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11-30-2012, 12:25 PM
  #47
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Its their fantasy of getting a big $ from a national US TV contract. Does nothing for the fans as a whole however. But it can make the owners and players more money in the end. When you hear 'good for the game', that really means more money for owners & players, higher prices for fans. Dont know about you guys but I never watch the weekend afternoon games.
If the NHL ever does get a solid TV contract,blackouts would be on the plate. What would those fans advocating for a bigger spread say then.

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11-30-2012, 12:26 PM
  #48
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There is no need to contract. The nhl is actually planning to expand to 32 teams...an idiotic move to be sure. The solution is to move the 2 American teams struggling the most to Hamilton and Quebec City.

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11-30-2012, 12:47 PM
  #49
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Its their fantasy of getting a big $ from a national US TV contract. Does nothing for the fans as a whole however. But it can make the owners and players more money in the end. When you hear 'good for the game', that really means more money for owners & players, higher prices for fans. Dont know about you guys but I never watch the weekend afternoon games.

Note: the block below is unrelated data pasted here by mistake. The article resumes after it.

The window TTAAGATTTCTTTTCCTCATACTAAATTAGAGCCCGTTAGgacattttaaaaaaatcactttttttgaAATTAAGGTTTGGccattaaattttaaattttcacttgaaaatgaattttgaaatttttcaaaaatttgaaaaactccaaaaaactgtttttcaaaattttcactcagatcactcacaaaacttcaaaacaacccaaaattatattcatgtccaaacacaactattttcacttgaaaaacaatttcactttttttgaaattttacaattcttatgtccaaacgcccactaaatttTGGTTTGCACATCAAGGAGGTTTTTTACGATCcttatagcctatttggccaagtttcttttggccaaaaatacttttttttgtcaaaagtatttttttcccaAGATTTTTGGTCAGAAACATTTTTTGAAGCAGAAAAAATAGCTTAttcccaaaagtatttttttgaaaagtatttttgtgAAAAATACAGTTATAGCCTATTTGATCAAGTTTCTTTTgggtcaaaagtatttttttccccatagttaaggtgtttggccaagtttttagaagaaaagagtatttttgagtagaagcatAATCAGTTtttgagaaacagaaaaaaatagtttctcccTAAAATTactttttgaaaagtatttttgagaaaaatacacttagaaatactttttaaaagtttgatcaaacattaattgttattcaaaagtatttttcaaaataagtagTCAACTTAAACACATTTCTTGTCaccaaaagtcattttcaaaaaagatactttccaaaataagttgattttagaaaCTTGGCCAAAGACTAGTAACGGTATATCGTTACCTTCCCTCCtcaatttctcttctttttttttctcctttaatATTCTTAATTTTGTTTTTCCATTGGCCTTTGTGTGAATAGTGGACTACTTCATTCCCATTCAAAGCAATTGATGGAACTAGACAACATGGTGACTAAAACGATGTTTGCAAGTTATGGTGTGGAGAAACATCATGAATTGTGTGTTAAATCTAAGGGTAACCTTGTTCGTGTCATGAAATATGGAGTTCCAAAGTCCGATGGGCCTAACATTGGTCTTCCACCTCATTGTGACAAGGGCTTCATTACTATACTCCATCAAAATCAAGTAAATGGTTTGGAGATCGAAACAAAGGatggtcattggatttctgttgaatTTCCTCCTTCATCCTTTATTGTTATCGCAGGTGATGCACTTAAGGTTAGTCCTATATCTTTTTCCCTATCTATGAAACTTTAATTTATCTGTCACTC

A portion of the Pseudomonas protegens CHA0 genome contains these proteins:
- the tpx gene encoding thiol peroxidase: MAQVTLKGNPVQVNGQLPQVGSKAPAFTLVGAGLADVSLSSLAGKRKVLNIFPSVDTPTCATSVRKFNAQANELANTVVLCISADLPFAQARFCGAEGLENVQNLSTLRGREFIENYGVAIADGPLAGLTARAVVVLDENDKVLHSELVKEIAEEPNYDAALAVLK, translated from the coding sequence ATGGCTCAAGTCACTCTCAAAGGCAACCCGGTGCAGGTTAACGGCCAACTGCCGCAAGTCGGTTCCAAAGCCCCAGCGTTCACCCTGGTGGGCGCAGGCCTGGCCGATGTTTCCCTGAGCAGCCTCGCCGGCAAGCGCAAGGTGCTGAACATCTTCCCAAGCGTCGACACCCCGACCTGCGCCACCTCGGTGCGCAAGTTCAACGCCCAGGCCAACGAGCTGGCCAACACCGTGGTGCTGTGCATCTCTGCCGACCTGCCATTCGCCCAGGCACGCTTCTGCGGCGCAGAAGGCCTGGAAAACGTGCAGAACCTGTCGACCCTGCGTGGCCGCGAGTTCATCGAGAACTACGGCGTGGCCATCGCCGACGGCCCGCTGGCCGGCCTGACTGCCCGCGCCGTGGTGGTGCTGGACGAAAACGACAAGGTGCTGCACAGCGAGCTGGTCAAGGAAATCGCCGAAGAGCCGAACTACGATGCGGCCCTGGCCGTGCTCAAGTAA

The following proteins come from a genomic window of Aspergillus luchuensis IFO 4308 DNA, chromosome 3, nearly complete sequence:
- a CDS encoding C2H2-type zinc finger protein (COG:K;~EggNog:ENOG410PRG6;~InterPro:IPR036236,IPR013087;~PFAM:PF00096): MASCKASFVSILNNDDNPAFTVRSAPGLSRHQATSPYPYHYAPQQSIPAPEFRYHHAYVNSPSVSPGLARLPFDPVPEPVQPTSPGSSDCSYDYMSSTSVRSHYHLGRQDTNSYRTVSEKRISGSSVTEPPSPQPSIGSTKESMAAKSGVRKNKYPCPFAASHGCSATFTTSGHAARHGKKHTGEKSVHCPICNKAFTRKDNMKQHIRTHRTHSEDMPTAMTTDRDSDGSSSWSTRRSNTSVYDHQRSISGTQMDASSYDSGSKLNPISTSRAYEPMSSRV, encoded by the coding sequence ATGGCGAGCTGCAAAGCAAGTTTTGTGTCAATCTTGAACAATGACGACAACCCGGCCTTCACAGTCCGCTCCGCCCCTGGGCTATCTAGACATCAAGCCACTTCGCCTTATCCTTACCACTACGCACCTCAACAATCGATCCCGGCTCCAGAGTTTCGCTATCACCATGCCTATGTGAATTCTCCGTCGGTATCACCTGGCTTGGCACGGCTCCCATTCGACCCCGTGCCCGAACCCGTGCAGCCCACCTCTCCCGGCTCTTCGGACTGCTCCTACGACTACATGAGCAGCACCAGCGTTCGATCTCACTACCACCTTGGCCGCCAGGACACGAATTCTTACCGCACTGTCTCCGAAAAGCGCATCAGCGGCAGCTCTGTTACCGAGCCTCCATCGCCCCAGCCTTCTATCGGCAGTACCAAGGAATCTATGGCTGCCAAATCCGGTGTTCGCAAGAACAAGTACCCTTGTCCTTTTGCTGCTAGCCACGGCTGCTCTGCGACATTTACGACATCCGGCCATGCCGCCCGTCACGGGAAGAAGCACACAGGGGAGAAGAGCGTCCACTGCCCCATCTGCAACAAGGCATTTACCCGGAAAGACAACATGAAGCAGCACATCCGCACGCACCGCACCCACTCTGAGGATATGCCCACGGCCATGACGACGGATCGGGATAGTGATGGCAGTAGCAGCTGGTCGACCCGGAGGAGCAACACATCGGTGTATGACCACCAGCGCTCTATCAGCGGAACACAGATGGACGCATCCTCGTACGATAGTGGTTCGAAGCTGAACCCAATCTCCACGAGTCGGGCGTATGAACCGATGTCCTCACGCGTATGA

I disagree with that. If (and a mighty big IF I know) the NHL becomes more popular in US, the public (fans) would demand that NBCSN become as accessible as ESPN is right now.

As it is now, all our sports channels are grouped around ESPN, and NBCSN is 50 channels away. You have to seek it out - people will not just bump into it.

And when you travel, ESPN is everywhere, in every hotel room I've been in over the last 10 years - some hotels have 3 or 4 ESPN channels. I have yet to see NBCSN in any hotel room.

And now this lockout just pushes the NHL even further into the sports background. The public couldn't care less. In L.A., I have heard exactly one radio news piece on the lockout in 2 months.

It may take quite a while for the damage from this lockout to be undone.

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11-30-2012, 12:54 PM
  #50
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I disagree with that. If (and a mighty big IF I know) the NHL becomes more popular in US, the public (fans) would demand that NBCSN become as accessible as ESPN is right now.

As it is now, all our sports channels are grouped around ESPN, and NBCSN is 50 channels away. You have to seek it out - people will not just bump into it.

And when you travel, ESPN is everywhere, in every hotel room I've been in over the last 10 years - some hotels have 3 or 4 ESPN channels. I have yet to see NBCSN in any hotel room.

And now this lockout just pushes the NHL even further into the sports background. The public couldn't care less. In L.A., I have heard exactly one radio news piece on the lockout in 2 months.

It may take quite a while for the damage from this lockout to be undone.
I spend a lot of time in a particular hotel near San Diego and they just started providing NBCSN a few months ago. Of course, Fehr had to f that up for me. Last night NBCSN was running the movie "North Dallas Forty". I am sure that is not what NBC execs had in mind.